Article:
Hiring fewer white men and pursuing more hires of blacks, Hispanics, and women is “[moving] in the right direction," according to Google’s “diversity” page profiling its hiring practices.

A declining share of white men composing its workforce is described as “progress:”

In a recent blog post, Google’s Vice President of People Operations Nancy Lee called for a “conversation about the need to improve diversity at Google and across the tech industry.”

With respect to Google's internal promotions, merit is implied to have been subverted, at least partially, in exchange for “equitable outcomes" between varying groups defined by race, ethnicity, and sex:

We check and recheck processes like promotion and performance reviews to make sure they’re producing equitable outcomes, and address any gaps we find. ...

We’ve long had gender pay equity in our workforce, and we recently shared our approach to compensation with the hope that other companies will adopt similar fair pay practices.

Lee also promotes "unconscious bias trainings," heralding that "over 65 percent of [Google employees] have participated in unbiasing workshops." No definition of "unconscious bias" is provided. No evidence regarding the benefits of "unconscious bias trainings" is provided. She advises other companies to follow Google's example: "Additionally, we’ve shared our unbiasing materials and research on our platform re: Work with Google; now anyone from any industry can create unbiasing trainings for their team."

Google invites website visitors to read praising profiles of its human resources management from Wired, USA Today, and Essence.

Wired’s Davey Alba calls for racial, ethnic, and gender hiring quotas across technology companies to “reverse the tech sector's persistent lack of diversity”; countering the perceived will of “white men comprising the bulk of the workforce.”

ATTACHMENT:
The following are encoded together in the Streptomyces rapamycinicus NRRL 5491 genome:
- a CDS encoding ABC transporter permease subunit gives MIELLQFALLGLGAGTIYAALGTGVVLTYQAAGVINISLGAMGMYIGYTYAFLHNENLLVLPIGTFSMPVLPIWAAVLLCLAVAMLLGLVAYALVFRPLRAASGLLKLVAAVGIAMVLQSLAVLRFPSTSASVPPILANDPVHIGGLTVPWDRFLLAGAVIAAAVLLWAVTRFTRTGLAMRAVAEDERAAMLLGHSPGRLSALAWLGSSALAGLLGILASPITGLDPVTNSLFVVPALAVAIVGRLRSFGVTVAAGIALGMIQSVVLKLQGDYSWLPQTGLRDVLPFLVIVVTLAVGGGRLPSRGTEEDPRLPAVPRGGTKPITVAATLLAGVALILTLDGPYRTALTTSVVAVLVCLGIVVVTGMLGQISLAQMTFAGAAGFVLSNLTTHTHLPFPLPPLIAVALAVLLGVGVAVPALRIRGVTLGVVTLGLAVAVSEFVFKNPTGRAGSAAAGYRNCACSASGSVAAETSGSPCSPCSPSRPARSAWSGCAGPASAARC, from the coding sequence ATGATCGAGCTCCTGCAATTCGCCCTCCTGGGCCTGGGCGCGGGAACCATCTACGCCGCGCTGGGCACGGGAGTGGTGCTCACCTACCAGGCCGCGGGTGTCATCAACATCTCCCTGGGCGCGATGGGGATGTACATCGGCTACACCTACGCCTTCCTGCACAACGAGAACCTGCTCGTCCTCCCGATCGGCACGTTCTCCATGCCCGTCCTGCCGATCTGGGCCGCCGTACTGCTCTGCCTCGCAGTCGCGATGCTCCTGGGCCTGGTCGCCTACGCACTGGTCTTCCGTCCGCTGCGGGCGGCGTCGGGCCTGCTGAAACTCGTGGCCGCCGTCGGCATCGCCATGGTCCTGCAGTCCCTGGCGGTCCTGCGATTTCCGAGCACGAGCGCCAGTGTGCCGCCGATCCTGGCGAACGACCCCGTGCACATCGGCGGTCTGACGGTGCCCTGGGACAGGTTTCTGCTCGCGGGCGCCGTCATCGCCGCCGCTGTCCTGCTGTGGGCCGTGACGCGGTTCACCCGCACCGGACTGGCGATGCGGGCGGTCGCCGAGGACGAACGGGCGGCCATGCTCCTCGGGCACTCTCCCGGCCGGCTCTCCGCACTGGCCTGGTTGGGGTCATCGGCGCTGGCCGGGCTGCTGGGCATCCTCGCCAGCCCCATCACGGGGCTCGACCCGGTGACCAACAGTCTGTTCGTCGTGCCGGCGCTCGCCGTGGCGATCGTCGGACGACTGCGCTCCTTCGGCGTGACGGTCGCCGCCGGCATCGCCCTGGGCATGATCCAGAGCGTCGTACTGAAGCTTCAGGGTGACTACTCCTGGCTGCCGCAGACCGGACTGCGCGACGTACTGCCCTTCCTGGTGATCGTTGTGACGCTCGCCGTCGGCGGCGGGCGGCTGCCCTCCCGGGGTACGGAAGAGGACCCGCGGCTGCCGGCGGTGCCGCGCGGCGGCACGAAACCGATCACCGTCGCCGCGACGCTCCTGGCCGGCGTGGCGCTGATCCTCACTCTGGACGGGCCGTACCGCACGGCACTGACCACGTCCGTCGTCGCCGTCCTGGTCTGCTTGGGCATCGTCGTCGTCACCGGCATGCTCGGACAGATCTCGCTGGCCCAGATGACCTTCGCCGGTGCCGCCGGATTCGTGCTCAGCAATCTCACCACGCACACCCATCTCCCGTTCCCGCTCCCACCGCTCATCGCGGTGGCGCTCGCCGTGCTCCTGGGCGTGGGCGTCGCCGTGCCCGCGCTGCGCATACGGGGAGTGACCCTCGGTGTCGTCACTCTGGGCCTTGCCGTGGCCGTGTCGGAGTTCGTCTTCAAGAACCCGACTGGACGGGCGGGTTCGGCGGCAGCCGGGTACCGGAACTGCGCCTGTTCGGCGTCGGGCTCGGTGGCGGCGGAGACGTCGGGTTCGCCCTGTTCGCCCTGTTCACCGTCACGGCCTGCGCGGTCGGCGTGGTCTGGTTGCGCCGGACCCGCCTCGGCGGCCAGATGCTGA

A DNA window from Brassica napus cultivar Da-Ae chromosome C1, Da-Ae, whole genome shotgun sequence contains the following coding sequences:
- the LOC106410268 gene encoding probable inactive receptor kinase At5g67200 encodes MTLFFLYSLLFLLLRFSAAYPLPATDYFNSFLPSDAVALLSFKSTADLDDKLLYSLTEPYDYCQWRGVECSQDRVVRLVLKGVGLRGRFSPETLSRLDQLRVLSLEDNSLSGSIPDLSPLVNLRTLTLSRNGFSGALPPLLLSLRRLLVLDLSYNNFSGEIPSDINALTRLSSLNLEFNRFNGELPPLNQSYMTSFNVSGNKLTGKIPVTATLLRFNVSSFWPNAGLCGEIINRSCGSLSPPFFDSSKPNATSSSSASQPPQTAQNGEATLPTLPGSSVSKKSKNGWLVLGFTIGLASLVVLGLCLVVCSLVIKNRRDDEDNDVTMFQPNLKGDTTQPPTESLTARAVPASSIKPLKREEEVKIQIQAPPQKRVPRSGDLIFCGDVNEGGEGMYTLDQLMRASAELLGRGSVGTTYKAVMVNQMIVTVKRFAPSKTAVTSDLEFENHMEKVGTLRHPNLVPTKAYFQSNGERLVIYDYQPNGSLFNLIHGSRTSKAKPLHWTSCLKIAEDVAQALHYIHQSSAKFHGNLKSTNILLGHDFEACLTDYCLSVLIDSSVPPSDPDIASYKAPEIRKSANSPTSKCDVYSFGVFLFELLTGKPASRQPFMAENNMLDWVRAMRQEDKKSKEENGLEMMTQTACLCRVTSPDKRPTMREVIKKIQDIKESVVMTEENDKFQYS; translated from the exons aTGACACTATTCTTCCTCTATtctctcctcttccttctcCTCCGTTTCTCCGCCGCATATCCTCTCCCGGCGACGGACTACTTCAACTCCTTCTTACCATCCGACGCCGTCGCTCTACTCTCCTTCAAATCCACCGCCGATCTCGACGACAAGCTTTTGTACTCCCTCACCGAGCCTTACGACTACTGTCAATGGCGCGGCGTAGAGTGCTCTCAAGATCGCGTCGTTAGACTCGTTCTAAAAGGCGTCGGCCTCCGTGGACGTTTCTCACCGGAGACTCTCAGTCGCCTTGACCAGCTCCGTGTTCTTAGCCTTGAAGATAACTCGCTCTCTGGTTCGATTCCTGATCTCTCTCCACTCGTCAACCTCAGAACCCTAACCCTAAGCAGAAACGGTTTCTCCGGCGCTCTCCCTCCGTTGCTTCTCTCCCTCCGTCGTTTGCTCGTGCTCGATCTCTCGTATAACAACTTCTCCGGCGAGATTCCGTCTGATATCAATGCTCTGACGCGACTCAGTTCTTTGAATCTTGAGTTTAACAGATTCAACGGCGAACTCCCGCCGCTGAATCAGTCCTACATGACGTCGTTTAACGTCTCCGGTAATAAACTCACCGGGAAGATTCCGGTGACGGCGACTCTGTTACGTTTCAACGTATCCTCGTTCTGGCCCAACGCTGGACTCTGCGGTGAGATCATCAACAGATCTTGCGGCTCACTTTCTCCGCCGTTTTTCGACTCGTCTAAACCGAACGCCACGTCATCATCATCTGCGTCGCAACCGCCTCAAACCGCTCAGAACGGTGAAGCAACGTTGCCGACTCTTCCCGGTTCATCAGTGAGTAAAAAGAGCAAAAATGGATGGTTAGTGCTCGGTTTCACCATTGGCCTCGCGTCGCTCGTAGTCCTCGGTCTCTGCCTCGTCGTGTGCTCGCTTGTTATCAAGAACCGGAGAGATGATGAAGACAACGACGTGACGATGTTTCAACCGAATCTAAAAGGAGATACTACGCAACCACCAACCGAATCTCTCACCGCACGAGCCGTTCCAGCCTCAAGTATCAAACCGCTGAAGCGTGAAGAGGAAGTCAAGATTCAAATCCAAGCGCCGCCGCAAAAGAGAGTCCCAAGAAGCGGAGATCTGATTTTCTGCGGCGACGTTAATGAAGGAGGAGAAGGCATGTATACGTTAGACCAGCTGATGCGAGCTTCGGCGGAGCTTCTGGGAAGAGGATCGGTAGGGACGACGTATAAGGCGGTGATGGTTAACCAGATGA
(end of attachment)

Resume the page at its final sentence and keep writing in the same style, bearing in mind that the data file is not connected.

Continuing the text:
Alba writes as if his readership is unaware that women compose half the population: “Women comprise about 30 percent of technology employees, despite being 51 percent of the population.”

Implementing racial, ethnic, and gender quotas in human resources management, writes Alba, is “the right thing to do.”

USA Today’s Jessica Guynn writes praise for Google’s donating $1 million to “organizations that serve Latino students and their families” in order to “increase the diversity of its workforce.” She alleges that technology companies in Silicon Valley have a “shortage of Latinos,” which she describes as a “pressing problem.”

As of this article's publication, Alphabet (the parent company of Google) has a market capitalization of $663 billion, the second most highly valued company, placing it behind Apple's valuation of $777 billion and ahead of the valuations of Microsoft at $543 billion and Amazon at $467 billion.

Alphabet employees donated a total of $1,597,332 to Hillary Clinton's 2016 presidential campaign committee, according to Open Secrets' data:

Read more about Google's alignment with Democrats and the broader Left here.

Follow Robert Kraychik on Twitter.

This article was originally published on June 11, 2017.